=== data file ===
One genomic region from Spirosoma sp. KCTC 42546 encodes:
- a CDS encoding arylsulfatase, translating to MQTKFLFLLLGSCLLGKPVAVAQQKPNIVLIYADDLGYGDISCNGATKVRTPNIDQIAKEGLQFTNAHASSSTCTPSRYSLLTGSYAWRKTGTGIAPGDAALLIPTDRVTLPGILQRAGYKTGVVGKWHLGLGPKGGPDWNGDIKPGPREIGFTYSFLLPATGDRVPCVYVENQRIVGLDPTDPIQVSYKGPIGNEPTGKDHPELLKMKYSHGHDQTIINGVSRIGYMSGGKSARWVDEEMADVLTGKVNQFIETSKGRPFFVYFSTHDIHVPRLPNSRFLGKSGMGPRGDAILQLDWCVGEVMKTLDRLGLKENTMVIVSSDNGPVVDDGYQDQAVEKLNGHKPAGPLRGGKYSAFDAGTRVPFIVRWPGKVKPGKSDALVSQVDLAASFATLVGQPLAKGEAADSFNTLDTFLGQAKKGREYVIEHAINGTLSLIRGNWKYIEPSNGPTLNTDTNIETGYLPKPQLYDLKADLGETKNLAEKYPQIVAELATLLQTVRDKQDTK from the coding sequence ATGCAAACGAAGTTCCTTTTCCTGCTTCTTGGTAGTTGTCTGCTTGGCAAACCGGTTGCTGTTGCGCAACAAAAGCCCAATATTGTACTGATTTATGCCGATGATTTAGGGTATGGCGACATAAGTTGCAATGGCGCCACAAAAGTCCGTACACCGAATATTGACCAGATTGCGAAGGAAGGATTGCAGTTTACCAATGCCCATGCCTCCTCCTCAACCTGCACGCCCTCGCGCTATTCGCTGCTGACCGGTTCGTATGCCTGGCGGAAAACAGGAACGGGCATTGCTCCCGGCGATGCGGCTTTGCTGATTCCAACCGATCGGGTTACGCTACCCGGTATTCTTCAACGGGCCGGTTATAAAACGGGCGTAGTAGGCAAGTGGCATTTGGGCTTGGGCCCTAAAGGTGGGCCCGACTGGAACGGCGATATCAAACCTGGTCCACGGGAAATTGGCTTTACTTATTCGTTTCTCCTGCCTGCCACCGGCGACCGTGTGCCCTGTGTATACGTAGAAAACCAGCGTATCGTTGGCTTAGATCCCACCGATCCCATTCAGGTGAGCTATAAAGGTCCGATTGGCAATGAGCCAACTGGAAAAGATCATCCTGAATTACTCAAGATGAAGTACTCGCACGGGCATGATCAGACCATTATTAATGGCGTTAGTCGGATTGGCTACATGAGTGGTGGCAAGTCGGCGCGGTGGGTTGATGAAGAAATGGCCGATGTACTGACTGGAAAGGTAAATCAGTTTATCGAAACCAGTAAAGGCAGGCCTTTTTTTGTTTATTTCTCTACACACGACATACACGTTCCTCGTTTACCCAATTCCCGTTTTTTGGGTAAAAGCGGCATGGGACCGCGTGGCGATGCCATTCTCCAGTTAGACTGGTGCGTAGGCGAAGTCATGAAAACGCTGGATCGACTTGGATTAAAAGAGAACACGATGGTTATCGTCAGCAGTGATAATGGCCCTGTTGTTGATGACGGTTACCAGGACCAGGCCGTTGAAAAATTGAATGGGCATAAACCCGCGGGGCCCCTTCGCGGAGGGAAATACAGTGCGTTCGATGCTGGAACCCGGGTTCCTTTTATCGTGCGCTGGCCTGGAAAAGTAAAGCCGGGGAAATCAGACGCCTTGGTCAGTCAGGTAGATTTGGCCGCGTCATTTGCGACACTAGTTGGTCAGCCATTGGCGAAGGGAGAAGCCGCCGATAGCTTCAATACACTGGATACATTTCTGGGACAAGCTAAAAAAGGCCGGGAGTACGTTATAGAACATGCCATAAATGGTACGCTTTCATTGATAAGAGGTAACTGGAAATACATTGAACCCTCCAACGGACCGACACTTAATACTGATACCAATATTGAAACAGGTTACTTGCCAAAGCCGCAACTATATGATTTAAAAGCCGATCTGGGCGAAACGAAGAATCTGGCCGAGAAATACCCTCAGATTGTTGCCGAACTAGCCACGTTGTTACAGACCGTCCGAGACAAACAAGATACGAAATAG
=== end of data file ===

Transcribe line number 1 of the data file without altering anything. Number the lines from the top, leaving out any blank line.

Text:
One genomic region from Spirosoma sp. KCTC 42546 encodes: